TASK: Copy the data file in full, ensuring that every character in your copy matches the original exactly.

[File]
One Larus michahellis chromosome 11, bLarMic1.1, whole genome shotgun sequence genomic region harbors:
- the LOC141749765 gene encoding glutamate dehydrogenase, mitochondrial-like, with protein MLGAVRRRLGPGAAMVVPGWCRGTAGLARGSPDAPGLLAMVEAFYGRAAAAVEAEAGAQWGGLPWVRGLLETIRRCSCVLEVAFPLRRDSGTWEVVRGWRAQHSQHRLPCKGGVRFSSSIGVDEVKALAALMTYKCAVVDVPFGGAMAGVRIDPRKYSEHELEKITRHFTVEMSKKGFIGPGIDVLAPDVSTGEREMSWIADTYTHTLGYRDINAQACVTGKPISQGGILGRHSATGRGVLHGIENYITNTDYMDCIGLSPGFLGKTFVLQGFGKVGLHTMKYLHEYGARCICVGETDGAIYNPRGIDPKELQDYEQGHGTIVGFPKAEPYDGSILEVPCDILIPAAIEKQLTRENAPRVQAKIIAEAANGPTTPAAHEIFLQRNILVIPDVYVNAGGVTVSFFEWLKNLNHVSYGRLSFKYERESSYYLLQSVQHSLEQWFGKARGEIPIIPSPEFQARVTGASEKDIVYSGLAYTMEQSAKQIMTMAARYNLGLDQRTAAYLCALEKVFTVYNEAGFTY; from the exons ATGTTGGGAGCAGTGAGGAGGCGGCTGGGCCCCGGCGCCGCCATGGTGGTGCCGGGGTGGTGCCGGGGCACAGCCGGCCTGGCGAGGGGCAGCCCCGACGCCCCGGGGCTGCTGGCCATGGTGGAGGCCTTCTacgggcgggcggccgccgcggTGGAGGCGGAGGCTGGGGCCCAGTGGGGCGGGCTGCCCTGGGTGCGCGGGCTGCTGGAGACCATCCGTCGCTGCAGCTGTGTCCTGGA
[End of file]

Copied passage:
One Larus michahellis chromosome 11, bLarMic1.1, whole genome shotgun sequence genomic region harbors:
- the LOC141749765 gene encoding glutamate dehydrogenase, mitochondrial-like, with protein MLGAVRRRLGPGAAMVVPGWCRGTAGLARGSPDAPGLLAMVEAFYGRAAAAVEAEAGAQWGGLPWVRGLLETIRRCSCVLEVAFPLRRDSGTWEVVRGWRAQHSQHRLPCKGGVRFSSSIGVDEVKALAALMTYKCAVVDVPFGGAMAGVRIDPRKYSEHELEKITRHFTVEMSKKGFIGPGIDVLAPDVSTGEREMSWIADTYTHTLGYRDINAQACVTGKPISQGGILGRHSATGRGVLHGIENYITNTDYMDCIGLSPGFLGKTFVLQGFGKVGLHTMKYLHEYGARCICVGETDGAIYNPRGIDPKELQDYEQGHGTIVGFPKAEPYDGSILEVPCDILIPAAIEKQLTRENAPRVQAKIIAEAANGPTTPAAHEIFLQRNILVIPDVYVNAGGVTVSFFEWLKNLNHVSYGRLSFKYERESSYYLLQSVQHSLEQWFGKARGEIPIIPSPEFQARVTGASEKDIVYSGLAYTMEQSAKQIMTMAARYNLGLDQRTAAYLCALEKVFTVYNEAGFTY; from the exons ATGTTGGGAGCAGTGAGGAGGCGGCTGGGCCCCGGCGCCGCCATGGTGGTGCCGGGGTGGTGCCGGGGCACAGCCGGCCTGGCGAGGGGCAGCCCCGACGCCCCGGGGCTGCTGGCCATGGTGGAGGCCTTCTacgggcgggcggccgccgcggTGGAGGCGGAGGCTGGGGCCCAGTGGGGCGGGCTGCCCTGGGTGCGCGGGCTGCTGGAGACCATCCGTCGCTGCAGCTGTGTCCTGGA